Last week was the final sitting of the House of Commons before the winter break.
As is often the case, the government is typically in a hurry to pass certain bills before the house adjourns.
This year was no different as Bill C-3 “An Act to amend the Criminal Code and the Canada Labour Code” was deemed a priority as it contained a provision to provide 10 days of paid sick leave in federally regulated workplaces.
In a majority situation, a sitting government always has parliamentary tools available such as “closure” and “time allocation” to essentially force a bill through Parliament.
However, in a minority Parliament where a sitting government can be outvoted by the opposition parties, it becomes trickier for the government to pass a bill. This is often where deals and agreements are made between the government and one or more opposition parties.
In the case of Bill C-3, in the effort to reach an agreement between the government and the official opposition, a different approach was used.
In this case my Conservative colleague, MP Scott Aitchison from Parry Sound-Muskoka, proposed amending Bill C-3 to include a proposed Conservative MPs private member’s bill that would provide bereavement benefits to parents who have lost a child.
This private member’s bill was authored by MP Tom Kmiec from Calgary-Shepard who, in 2018 sadly experienced the loss of a child and proposed this bill to help other parents in this tragic situation.
For this proposal from Aitchison to work, it required support from the Liberal government. On that note, Liberal labour minister Seamus O’Regan from St. John’s South-Mount Pearl, was the champion on moving this important proposal forward within the Liberal government.
Ultimately this agreement reached between the government and the official opposition helped pave the way for Bill C-3 to have an expedited passage through Parliament.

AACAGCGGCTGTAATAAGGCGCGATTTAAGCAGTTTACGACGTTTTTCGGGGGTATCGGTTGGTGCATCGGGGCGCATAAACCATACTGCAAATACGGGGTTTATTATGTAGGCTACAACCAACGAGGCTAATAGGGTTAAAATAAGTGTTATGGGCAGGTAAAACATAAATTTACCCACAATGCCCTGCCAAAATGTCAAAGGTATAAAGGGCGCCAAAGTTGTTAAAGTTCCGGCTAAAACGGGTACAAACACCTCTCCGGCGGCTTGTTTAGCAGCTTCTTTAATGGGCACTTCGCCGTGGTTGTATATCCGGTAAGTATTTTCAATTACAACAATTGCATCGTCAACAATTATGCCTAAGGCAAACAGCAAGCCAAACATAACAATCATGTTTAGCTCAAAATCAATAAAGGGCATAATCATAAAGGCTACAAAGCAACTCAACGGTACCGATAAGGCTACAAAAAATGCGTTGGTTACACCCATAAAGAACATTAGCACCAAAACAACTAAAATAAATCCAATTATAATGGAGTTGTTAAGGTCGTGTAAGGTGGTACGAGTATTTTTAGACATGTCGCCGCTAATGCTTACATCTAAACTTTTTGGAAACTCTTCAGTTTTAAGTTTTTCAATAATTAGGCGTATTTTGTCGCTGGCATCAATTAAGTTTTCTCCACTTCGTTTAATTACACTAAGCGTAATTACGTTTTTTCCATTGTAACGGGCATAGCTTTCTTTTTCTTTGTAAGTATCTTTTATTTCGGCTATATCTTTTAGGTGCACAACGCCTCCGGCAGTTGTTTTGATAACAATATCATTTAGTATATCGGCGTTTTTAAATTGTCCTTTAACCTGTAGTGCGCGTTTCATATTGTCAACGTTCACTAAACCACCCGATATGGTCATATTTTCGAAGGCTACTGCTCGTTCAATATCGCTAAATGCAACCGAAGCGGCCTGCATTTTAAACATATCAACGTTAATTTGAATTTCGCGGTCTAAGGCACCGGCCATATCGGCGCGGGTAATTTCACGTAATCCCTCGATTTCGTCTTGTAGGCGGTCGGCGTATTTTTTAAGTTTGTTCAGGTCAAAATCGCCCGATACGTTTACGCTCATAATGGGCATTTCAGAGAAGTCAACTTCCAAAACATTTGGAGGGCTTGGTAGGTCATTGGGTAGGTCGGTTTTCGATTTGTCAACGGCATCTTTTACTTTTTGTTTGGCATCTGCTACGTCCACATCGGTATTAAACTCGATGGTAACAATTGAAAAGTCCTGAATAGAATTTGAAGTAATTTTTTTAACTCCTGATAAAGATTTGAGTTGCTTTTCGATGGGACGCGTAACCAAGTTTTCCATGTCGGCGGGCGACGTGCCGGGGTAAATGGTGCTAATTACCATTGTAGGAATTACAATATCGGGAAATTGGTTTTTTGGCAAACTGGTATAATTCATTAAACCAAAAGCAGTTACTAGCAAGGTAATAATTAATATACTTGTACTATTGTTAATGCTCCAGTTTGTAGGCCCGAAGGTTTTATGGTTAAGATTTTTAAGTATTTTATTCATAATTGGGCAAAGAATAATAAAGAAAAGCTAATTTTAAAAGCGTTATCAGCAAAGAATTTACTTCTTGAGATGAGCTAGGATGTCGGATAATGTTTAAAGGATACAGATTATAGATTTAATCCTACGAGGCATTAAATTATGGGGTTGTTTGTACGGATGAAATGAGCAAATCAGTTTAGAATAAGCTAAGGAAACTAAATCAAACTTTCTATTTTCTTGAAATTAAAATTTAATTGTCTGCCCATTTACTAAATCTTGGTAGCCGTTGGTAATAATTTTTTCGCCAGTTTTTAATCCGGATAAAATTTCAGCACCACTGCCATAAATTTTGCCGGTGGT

Subsequently the senate has also now passed Bill C-3 and this bill has received royal assent.
The reason I have shared this experience is because it is an important example of our Canadian Parliament working together to benefit Canadians.
As Aitchison pointed out, “No parent should have to choose between going to work and mourning the loss of a child.”
Thanks to the efforts of these Parliamentarians, this private member’s bill is now part of a government bill that has become law.
These are some of the important things that can and do occur when Parliament is sitting (virtually or in person) when MPs are doing the work in the House that Canadians elected us to do.
Unfortunately, in the past few years because of prorogation and this early fall election and significant delay in recalling the House after our Parliament has not sat nearly as often as per the usual Parliamentary calendar.
Regular demonstrations of accountability such as debate on bills, ministers presenting themselves and their policies open to scrutiny at committee and ultimately confidence votes are all fundamental to our system of responsible government- where a government must show maintains the confidence of the House.
I believe we need our Canadian Parliament to sit more frequently as has been the case in previous years but has deteriorated considerably under the current government
My question this week: Are you concerned about our Parliament sitting less frequently?
Dan Albas is the Member of Parliament for Central Okanagan-Similkameen-Nicola.
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